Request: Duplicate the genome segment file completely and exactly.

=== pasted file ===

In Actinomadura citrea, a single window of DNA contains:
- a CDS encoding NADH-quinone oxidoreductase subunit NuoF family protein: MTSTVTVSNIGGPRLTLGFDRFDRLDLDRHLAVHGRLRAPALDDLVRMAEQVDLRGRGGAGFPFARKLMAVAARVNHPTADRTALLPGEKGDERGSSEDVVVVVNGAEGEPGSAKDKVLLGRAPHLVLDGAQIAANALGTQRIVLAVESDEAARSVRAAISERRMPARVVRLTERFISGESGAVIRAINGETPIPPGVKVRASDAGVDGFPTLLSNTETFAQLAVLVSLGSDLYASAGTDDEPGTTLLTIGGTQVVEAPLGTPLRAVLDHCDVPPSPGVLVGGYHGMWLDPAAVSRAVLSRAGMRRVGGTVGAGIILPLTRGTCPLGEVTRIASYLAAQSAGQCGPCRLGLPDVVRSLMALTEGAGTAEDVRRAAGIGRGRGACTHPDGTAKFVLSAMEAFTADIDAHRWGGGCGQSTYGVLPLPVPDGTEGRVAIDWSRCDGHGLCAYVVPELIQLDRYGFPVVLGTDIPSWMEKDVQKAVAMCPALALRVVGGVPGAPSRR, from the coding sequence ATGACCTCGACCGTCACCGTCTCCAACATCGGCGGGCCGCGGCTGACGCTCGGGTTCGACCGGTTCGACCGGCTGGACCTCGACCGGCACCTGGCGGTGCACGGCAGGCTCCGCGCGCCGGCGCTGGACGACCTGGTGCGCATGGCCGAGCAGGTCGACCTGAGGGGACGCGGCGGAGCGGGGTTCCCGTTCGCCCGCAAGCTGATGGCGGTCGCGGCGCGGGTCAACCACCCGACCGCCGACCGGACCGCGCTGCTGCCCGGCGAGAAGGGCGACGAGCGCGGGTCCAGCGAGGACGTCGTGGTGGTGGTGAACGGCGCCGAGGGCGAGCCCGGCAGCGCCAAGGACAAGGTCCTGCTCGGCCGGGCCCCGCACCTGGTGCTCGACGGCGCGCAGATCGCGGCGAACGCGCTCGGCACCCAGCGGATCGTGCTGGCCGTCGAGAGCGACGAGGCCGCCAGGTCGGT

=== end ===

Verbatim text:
In Actinomadura citrea, a single window of DNA contains:
- a CDS encoding NADH-quinone oxidoreductase subunit NuoF family protein: MTSTVTVSNIGGPRLTLGFDRFDRLDLDRHLAVHGRLRAPALDDLVRMAEQVDLRGRGGAGFPFARKLMAVAARVNHPTADRTALLPGEKGDERGSSEDVVVVVNGAEGEPGSAKDKVLLGRAPHLVLDGAQIAANALGTQRIVLAVESDEAARSVRAAISERRMPARVVRLTERFISGESGAVIRAINGETPIPPGVKVRASDAGVDGFPTLLSNTETFAQLAVLVSLGSDLYASAGTDDEPGTTLLTIGGTQVVEAPLGTPLRAVLDHCDVPPSPGVLVGGYHGMWLDPAAVSRAVLSRAGMRRVGGTVGAGIILPLTRGTCPLGEVTRIASYLAAQSAGQCGPCRLGLPDVVRSLMALTEGAGTAEDVRRAAGIGRGRGACTHPDGTAKFVLSAMEAFTADIDAHRWGGGCGQSTYGVLPLPVPDGTEGRVAIDWSRCDGHGLCAYVVPELIQLDRYGFPVVLGTDIPSWMEKDVQKAVAMCPALALRVVGGVPGAPSRR, from the coding sequence ATGACCTCGACCGTCACCGTCTCCAACATCGGCGGGCCGCGGCTGACGCTCGGGTTCGACCGGTTCGACCGGCTGGACCTCGACCGGCACCTGGCGGTGCACGGCAGGCTCCGCGCGCCGGCGCTGGACGACCTGGTGCGCATGGCCGAGCAGGTCGACCTGAGGGGACGCGGCGGAGCGGGGTTCCCGTTCGCCCGCAAGCTGATGGCGGTCGCGGCGCGGGTCAACCACCCGACCGCCGACCGGACCGCGCTGCTGCCCGGCGAGAAGGGCGACGAGCGCGGGTCCAGCGAGGACGTCGTGGTGGTGGTGAACGGCGCCGAGGGCGAGCCCGGCAGCGCCAAGGACAAGGTCCTGCTCGGCCGGGCCCCGCACCTGGTGCTCGACGGCGCGCAGATCGCGGCGAACGCGCTCGGCACCCAGCGGATCGTGCTGGCCGTCGAGAGCGACGAGGCCGCCAGGTCGGT